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The 650S now makes 641 hp with torque increased significantly from 443 lb.ft to 500 lb.ft (Photo: Angus MacKenzie/Gizmag.com)
The 650S is very similar to the outgoing 12C (Photo: Angus MacKenzie/Gizmag.com)
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The 650S is very similar to the outgoing 12C (Photo: Angus MacKenzie/Gizmag.com)
The 650S features "inertia push" which captures built up kinetic energy, and delivers it to the next gear before revs drop, reducing power loss between shifts and increasing acceleration (Photo: Angus MacKenzie/Gizmag.com)
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The 650S features "inertia push" which captures built up kinetic energy, and delivers it to the next gear before revs drop, reducing power loss between shifts and increasing acceleration (Photo: Angus MacKenzie/Gizmag.com)
The new, active rear wing works with a greater level of functionality and offers a greater degree of stability than in the 12C (Photo: Angus MacKenzie/Gizmag.com)
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The new, active rear wing works with a greater level of functionality and offers a greater degree of stability than in the 12C (Photo: Angus MacKenzie/Gizmag.com)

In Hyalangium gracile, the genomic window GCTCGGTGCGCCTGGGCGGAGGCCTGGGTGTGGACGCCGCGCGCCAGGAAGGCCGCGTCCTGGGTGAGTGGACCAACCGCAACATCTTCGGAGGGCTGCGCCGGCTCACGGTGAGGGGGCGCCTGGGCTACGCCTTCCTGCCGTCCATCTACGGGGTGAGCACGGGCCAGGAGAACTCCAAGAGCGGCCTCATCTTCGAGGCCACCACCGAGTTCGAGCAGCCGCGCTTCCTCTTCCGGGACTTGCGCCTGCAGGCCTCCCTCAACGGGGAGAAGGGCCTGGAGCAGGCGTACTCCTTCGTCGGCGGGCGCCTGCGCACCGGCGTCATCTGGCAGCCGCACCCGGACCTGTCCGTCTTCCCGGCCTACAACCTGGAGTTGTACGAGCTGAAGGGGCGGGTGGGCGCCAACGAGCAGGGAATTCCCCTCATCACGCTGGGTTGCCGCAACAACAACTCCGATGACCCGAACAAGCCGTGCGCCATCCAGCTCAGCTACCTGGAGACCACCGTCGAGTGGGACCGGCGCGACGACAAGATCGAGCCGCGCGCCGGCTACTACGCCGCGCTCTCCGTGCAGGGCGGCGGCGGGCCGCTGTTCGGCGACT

The 650S' interior is near identical to the 12C (Photo: Angus MacKenzie/Gizmag.com)
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The 650S' interior is near identical to the 12C (Photo: Angus MacKenzie/Gizmag.com)
McLaren’s ProActive Chassis Control (PCC) suspension system has also been enhanced and reworked in the 650S, as have the car’s dampers and springs (Photo: Angus MacKenzie/Gizmag.com)
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McLaren’s ProActive Chassis Control (PCC) suspension system has also been enhanced and reworked in the 650S, as have the car’s dampers and springs (Photo: Angus MacKenzie/Gizmag.com)
Front of the 650S has been aesthetically improved from the 12C, now incorporating similar headlight and grill treatments as the P1 (Photo: Angus MacKenzie/Gizmag.com)
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Front of the 650S has been aesthetically improved from the 12C, now incorporating similar headlight and grill treatments as the P1 (Photo: Angus MacKenzie/Gizmag.com)
The 650S can run from 0-100 km/h (62 mph) in 2.9 seconds, with times to 160 km/h (100 mph) taking only 5.7 seconds (Photo: Angus MacKenzie/Gizmag.com)
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The 650S can run from 0-100 km/h (62 mph) in 2.9 seconds, with times to 160 km/h (100 mph) taking only 5.7 seconds (Photo: Angus MacKenzie/Gizmag.com)
To keep the dash clean, McLaren moved items like the AC controls off to the door panels (Photo: Angus MacKenzie/Gizmag.com)
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To keep the dash clean, McLaren moved items like the AC controls off to the door panels (Photo: Angus MacKenzie/Gizmag.com)